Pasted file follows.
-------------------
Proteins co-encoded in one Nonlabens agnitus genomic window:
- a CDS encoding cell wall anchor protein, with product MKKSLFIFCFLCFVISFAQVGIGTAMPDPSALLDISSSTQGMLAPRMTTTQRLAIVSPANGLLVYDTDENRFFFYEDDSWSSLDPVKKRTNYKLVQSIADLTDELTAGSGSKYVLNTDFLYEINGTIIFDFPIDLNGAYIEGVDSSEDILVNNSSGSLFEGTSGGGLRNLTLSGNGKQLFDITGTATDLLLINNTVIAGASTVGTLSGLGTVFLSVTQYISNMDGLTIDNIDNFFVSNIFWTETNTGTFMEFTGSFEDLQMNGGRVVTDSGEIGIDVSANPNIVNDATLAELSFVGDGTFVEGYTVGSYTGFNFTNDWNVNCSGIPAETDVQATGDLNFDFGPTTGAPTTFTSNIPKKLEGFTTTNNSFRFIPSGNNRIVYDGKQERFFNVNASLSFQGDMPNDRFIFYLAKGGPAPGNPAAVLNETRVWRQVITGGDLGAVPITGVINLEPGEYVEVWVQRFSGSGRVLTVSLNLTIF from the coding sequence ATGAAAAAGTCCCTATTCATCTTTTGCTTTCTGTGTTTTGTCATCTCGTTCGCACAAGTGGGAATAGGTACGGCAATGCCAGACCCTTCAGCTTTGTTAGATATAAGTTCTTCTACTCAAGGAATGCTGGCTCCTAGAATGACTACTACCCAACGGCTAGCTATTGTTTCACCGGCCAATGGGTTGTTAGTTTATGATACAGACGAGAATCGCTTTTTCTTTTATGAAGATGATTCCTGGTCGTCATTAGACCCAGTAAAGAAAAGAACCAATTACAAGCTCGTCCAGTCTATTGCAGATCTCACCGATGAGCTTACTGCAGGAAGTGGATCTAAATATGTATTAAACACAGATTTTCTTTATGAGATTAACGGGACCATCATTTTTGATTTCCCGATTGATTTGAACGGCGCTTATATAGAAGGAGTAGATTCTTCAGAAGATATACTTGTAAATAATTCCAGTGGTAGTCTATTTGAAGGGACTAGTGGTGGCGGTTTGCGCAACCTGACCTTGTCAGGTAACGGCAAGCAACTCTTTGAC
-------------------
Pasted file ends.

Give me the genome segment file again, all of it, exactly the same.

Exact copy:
Proteins co-encoded in one Nonlabens agnitus genomic window:
- a CDS encoding cell wall anchor protein, with product MKKSLFIFCFLCFVISFAQVGIGTAMPDPSALLDISSSTQGMLAPRMTTTQRLAIVSPANGLLVYDTDENRFFFYEDDSWSSLDPVKKRTNYKLVQSIADLTDELTAGSGSKYVLNTDFLYEINGTIIFDFPIDLNGAYIEGVDSSEDILVNNSSGSLFEGTSGGGLRNLTLSGNGKQLFDITGTATDLLLINNTVIAGASTVGTLSGLGTVFLSVTQYISNMDGLTIDNIDNFFVSNIFWTETNTGTFMEFTGSFEDLQMNGGRVVTDSGEIGIDVSANPNIVNDATLAELSFVGDGTFVEGYTVGSYTGFNFTNDWNVNCSGIPAETDVQATGDLNFDFGPTTGAPTTFTSNIPKKLEGFTTTNNSFRFIPSGNNRIVYDGKQERFFNVNASLSFQGDMPNDRFIFYLAKGGPAPGNPAAVLNETRVWRQVITGGDLGAVPITGVINLEPGEYVEVWVQRFSGSGRVLTVSLNLTIF from the coding sequence ATGAAAAAGTCCCTATTCATCTTTTGCTTTCTGTGTTTTGTCATCTCGTTCGCACAAGTGGGAATAGGTACGGCAATGCCAGACCCTTCAGCTTTGTTAGATATAAGTTCTTCTACTCAAGGAATGCTGGCTCCTAGAATGACTACTACCCAACGGCTAGCTATTGTTTCACCGGCCAATGGGTTGTTAGTTTATGATACAGACGAGAATCGCTTTTTCTTTTATGAAGATGATTCCTGGTCGTCATTAGACCCAGTAAAGAAAAGAACCAATTACAAGCTCGTCCAGTCTATTGCAGATCTCACCGATGAGCTTACTGCAGGAAGTGGATCTAAATATGTATTAAACACAGATTTTCTTTATGAGATTAACGGGACCATCATTTTTGATTTCCCGATTGATTTGAACGGCGCTTATATAGAAGGAGTAGATTCTTCAGAAGATATACTTGTAAATAATTCCAGTGGTAGTCTATTTGAAGGGACTAGTGGTGGCGGTTTGCGCAACCTGACCTTGTCAGGTAACGGCAAGCAACTCTTTGAC